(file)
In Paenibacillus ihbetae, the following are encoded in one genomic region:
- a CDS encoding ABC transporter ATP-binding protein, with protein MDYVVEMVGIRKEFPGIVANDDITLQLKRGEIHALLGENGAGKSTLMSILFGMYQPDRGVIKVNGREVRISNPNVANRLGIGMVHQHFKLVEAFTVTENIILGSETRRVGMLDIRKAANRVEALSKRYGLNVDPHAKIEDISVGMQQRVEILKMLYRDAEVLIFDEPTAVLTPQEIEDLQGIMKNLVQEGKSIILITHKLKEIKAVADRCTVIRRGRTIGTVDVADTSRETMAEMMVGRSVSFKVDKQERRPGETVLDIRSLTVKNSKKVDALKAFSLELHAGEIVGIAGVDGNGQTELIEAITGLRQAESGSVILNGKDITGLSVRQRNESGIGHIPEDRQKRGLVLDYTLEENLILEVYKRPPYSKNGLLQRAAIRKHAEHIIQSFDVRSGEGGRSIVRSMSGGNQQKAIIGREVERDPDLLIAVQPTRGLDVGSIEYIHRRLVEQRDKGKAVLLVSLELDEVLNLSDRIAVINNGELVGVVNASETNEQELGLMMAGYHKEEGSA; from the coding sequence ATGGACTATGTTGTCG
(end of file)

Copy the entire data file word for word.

In Paenibacillus ihbetae, the following are encoded in one genomic region:
- a CDS encoding ABC transporter ATP-binding protein, with protein MDYVVEMVGIRKEFPGIVANDDITLQLKRGEIHALLGENGAGKSTLMSILFGMYQPDRGVIKVNGREVRISNPNVANRLGIGMVHQHFKLVEAFTVTENIILGSETRRVGMLDIRKAANRVEALSKRYGLNVDPHAKIEDISVGMQQRVEILKMLYRDAEVLIFDEPTAVLTPQEIEDLQGIMKNLVQEGKSIILITHKLKEIKAVADRCTVIRRGRTIGTVDVADTSRETMAEMMVGRSVSFKVDKQERRPGETVLDIRSLTVKNSKKVDALKAFSLELHAGEIVGIAGVDGNGQTELIEAITGLRQAESGSVILNGKDITGLSVRQRNESGIGHIPEDRQKRGLVLDYTLEENLILEVYKRPPYSKNGLLQRAAIRKHAEHIIQSFDVRSGEGGRSIVRSMSGGNQQKAIIGREVERDPDLLIAVQPTRGLDVGSIEYIHRRLVEQRDKGKAVLLVSLELDEVLNLSDRIAVINNGELVGVVNASETNEQELGLMMAGYHKEEGSA; from the coding sequence ATGGACTATGTTGTCG